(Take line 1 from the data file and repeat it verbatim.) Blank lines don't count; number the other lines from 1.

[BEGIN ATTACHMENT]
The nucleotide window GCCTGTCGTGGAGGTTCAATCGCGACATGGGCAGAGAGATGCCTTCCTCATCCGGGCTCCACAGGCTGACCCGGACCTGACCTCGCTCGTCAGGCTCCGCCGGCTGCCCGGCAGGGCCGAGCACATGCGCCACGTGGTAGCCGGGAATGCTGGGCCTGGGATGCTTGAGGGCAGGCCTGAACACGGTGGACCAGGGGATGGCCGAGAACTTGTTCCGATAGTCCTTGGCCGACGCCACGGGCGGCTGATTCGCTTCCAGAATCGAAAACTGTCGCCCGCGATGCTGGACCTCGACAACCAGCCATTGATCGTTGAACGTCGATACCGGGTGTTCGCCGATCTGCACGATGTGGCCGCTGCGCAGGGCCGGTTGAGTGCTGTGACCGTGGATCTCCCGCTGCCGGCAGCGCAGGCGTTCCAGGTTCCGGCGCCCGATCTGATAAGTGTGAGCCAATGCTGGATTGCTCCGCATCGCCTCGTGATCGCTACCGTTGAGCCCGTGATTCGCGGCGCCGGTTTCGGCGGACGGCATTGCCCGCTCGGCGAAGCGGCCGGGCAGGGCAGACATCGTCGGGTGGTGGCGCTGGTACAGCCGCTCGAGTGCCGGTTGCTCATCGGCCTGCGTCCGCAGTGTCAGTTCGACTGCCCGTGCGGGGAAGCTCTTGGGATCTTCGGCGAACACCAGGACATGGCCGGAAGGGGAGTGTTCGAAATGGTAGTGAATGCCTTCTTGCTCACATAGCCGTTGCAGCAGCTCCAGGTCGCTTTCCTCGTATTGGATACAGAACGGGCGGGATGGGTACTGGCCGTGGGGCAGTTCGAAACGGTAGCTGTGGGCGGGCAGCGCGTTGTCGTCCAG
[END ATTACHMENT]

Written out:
The nucleotide window GCCTGTCGTGGAGGTTCAATCGCGACATGGGCAGAGAGATGCCTTCCTCATCCGGGCTCCACAGGCTGACCCGGACCTGACCTCGCTCGTCAGGCTCCGCCGGCTGCCCGGCAGGGCCGAGCACATGCGCCACGTGGTAGCCGGGAATGCTGGGCCTGGGATGCTTGAGGGCAGGCCTGAACACGGTGGACCAGGGGATGGCCGAGAACTTGTTCCGATAGTCCTTGGCCGACGCCACGGGCGGCTGATTCGCTTCCAGAATCGAAAACTGTCGCCCGCGATGCTGGACCTCGACAACCAGCCATTGATCGTTGAACGTCGATACCGGGTGTTCGCCGATCTGCACGATGTGGCCGCTGCGCAGGGCCGGTTGAGTGCTGTGACCGTGGATCTCCCGCTGCCGGCAGCGCAGGCGTTCCAGGTTCCGGCGCCCGATCTGATAAGTGTGAGCCAATGCTGGATTGCTCCGCATCGCCTCGTGATCGCTACCGTTGAGCCCGTGATTCGCGGCGCCGGTTTCGGCGGACGGCATTGCCCGCTCGGCGAAGCGGCCGGGCAGGGCAGACATCGTCGGGTGGTGGCGCTGGTACAGCCGCTCGAGTGCCGGTTGCTCATCGGCCTGCGTCCGCAGTGTCAGTTCGACTGCCCGTGCGGGGAAGCTCTTGGGATCTTCGGCGAACACCAGGACATGGCCGGAAGGGGAGTGTTCGAAATGGTAGTGAATGCCTTCTTGCTCACATAGCCGTTGCAGCAGCTCCAGGTCGCTTTCCTCGTATTGGATACAGAACGGGCGGGATGGGTACTGGCCGTGGGGCAGTTCGAAACGGTAGCTGTGGGCGGGCAGCGCGTTGTCGTCCAG